Understanding the Septic System
If you’re wondering, “How does a septic tank work?” you’re not alone. This is one of the most commonly asked questions and the answer is fairly straightforward: science. In a traditional system, Mother Nature does most of the work, herself, though the design of a system can help encourage the process as well.
The reservoir is only one part of the system, though most of the work is done there. All the wastewater from a building joins up in a centralized line that exits to the tank. This includes water from the sinks, toilets, showers, washing machine, dishwasher, and anything else you may have that drains. The reservoir’s job is to provide an initial clarification stage for the wastewater. When it’s clear enough, it gets discharged into a leach field or drainfield, where the bacteria in the soil finishes cleaning it.
Understanding the Reservoir
Most modern reservoirs have two compartments, but some of the older ones have a single space. They’re commonly made of cement, fiberglass, steel, and plastic. When the wastewater enters from the main line through an “inlet,” it connects with a “baffle” which encourages it to separate into three layers. Dense materials, such as waste, sink to the bottom. This layer is referred to as “sludge.” Buoyant materials, like toilet paper and oil, float to the top and form a layer of “scum.” The water in the middle is called “effluent.” It’s mostly clear of particles, and it either moves into the second chamber for further clarification or it leaves the reservoir through a filtered “outlet” and goes to the leach field.
Understanding the Leach Field
The effluent needs to be discharged somewhere and there are numerous ways to do this, though the most common is called a leach field. It’s a series of underground pipes with perforations that allow the effluent to trickle out, so it’s evenly distributed into the soil. Most leach fields have rocks or gravel around these pipes so that dirt doesn’t pack the holes shut or slow the flow.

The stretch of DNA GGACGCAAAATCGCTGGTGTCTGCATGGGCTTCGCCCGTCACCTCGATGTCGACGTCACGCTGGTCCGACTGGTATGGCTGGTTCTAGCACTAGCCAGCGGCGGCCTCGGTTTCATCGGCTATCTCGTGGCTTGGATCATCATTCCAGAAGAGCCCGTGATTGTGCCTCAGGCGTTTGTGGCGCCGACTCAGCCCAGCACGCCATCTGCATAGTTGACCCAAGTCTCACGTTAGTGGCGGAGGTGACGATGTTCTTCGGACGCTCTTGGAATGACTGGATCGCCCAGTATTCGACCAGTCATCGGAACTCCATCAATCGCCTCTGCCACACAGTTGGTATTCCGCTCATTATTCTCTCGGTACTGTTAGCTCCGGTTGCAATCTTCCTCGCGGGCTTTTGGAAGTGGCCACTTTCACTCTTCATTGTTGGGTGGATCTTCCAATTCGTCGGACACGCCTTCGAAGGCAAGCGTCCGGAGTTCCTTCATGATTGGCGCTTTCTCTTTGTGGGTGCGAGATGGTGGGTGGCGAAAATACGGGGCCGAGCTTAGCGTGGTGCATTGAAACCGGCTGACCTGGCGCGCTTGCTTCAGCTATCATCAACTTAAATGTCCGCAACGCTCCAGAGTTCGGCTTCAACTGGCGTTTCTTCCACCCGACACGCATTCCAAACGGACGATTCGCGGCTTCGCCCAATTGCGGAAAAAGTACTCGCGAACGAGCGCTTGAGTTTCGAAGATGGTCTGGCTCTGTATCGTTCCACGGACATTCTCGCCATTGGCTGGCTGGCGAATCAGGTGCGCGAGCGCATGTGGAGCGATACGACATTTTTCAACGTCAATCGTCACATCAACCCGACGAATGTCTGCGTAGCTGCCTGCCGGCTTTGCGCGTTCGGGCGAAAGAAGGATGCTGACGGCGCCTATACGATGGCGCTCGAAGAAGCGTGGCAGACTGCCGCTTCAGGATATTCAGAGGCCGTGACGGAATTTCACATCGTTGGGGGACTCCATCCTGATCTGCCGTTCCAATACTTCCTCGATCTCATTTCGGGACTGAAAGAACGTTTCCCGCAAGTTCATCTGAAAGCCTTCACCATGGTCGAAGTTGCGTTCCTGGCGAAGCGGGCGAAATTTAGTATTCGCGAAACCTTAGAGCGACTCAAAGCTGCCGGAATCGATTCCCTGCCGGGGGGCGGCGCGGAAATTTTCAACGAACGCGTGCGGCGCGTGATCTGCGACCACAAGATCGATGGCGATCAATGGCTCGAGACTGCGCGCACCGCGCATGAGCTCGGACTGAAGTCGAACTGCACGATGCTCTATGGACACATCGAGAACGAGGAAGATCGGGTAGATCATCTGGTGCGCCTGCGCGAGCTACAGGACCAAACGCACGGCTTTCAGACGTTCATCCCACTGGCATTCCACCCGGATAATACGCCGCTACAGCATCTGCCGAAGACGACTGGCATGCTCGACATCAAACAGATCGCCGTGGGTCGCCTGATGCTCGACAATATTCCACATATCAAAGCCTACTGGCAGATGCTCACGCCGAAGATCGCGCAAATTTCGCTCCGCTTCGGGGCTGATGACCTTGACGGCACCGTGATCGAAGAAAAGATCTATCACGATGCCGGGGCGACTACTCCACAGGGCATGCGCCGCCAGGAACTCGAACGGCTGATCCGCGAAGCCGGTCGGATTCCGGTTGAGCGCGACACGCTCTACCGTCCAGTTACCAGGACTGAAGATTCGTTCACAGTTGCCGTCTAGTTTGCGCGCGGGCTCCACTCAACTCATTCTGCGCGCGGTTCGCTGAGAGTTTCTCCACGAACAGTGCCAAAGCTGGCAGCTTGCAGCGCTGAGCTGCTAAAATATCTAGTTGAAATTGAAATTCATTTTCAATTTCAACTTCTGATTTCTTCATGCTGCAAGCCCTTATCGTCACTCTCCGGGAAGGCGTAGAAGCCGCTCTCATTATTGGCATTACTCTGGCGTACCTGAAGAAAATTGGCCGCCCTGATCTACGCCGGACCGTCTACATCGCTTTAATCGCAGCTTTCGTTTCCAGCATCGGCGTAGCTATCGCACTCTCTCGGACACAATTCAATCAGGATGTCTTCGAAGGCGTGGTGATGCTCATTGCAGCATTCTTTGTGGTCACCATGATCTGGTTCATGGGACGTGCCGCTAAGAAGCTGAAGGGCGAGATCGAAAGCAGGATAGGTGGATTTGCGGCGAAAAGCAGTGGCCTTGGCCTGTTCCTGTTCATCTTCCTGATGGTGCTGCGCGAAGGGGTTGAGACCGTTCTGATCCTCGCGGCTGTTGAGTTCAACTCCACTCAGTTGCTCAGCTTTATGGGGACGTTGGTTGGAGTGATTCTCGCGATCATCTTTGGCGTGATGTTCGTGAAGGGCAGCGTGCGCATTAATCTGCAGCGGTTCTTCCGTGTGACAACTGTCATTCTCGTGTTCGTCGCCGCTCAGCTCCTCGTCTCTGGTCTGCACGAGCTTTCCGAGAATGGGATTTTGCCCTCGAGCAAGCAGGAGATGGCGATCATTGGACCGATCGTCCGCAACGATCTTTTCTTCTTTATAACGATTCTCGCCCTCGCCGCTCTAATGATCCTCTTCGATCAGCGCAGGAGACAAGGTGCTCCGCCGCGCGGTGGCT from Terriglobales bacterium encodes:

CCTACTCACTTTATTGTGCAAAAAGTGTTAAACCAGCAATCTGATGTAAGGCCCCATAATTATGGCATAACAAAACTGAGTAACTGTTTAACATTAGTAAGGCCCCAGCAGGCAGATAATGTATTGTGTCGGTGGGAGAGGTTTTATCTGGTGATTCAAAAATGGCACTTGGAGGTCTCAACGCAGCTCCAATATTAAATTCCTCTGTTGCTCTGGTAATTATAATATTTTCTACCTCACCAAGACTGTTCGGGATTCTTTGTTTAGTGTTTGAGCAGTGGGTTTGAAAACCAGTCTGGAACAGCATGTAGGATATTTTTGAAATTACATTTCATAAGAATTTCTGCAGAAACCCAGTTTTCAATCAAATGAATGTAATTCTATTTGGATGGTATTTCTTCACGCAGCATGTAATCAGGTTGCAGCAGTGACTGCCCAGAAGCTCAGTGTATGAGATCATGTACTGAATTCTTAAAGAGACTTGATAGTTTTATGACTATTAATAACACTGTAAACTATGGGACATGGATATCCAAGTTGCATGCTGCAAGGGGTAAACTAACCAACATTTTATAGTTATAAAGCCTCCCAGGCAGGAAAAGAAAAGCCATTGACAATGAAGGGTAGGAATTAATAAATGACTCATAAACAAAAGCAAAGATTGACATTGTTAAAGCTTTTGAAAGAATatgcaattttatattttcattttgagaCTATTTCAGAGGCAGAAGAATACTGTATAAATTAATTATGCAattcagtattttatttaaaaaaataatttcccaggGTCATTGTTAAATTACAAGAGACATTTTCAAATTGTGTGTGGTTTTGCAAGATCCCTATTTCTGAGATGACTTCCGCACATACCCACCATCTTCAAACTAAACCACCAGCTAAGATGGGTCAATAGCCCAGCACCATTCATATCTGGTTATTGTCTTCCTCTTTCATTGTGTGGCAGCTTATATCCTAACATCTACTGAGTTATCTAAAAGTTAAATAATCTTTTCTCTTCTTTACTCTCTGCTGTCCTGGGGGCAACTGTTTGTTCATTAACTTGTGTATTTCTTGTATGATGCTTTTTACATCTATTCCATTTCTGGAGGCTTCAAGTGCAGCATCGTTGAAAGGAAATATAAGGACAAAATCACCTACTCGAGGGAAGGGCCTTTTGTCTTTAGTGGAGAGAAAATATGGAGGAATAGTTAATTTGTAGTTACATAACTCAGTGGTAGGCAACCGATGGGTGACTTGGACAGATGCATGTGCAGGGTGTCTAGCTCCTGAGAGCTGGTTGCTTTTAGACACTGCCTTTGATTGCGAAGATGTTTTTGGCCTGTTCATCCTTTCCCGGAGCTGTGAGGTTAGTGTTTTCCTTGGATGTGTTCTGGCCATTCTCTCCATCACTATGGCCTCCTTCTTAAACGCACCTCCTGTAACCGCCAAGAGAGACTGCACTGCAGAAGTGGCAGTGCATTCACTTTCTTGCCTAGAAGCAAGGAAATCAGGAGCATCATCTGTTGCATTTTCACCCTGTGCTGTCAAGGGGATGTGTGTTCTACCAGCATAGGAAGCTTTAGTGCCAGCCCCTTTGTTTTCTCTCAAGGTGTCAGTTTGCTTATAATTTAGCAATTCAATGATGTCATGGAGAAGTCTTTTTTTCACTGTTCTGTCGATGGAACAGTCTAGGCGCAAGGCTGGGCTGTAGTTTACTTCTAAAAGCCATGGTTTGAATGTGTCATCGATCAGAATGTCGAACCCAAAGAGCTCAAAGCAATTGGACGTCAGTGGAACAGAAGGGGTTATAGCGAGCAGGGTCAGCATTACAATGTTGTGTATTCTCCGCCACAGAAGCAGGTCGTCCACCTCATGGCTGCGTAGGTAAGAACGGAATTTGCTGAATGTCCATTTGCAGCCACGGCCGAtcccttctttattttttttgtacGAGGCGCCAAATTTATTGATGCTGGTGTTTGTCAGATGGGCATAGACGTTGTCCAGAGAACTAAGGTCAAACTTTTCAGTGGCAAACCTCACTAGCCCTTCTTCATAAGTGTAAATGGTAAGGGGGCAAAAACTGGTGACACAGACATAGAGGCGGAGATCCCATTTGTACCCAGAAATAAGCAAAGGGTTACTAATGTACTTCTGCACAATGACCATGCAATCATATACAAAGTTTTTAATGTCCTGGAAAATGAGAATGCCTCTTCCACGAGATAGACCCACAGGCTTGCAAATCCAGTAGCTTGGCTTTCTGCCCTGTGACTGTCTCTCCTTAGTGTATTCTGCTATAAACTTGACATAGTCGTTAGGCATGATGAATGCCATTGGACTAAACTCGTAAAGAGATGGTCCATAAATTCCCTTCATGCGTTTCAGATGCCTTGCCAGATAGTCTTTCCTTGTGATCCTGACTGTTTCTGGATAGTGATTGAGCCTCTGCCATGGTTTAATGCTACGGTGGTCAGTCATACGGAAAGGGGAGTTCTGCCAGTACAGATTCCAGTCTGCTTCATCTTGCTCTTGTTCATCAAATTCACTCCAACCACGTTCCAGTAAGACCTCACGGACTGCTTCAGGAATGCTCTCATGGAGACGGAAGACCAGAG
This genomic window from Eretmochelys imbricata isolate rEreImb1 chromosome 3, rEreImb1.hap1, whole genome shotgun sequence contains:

The Role of Bacteria
The goal of the unit is always to clean the water well enough that it can safely return to the environment. Bacteria naturally enters the reservoir with the waste and that bacteria goes to work digesting the solids. As much as 50% of the solids can be converted into liquid and gasses in the reservoir. Bacteria also forms a layer of biomat on the soil of the leach field as well as in the lines. The biomat slows the flow of effluent even more, but it gives the bacteria more time to remove any remaining particles and pathogens. Lastly, the top layers of soil also have bacteria. So, as the effluent enters the soil, Mother Nature finishes the job. By the time the effluent reaches the water table, it’s clean.
Septic Tank Care and Maintenance
The last part that needs to be addressed on our “How does a septic tank work?” page is how to care for your unit. Most units last decades. Cement reservoirs often survive for 40 years or more, with some still in use after over 100 years. However, the bacteria doesn’t ever totally clean out the reservoir, even if you try to add more bacteria to it, so the remaining solids have to be cleaned out every 3-5 years. If you have a traditional unit, this may well be the only care it ever needs, though it should be inspected for wear and damage every time it gets pumped.
Call Don's Septic & Fill for Your Septic Tank's Care and Maintenance
If you need a unit installed, maintained, or repaired, Don’s Septic & Fill experienced partner technicians can help. They handle every aspect of your unit, with precision, expertise, and top-rated customer service. Call us at (386) 202-1391 today.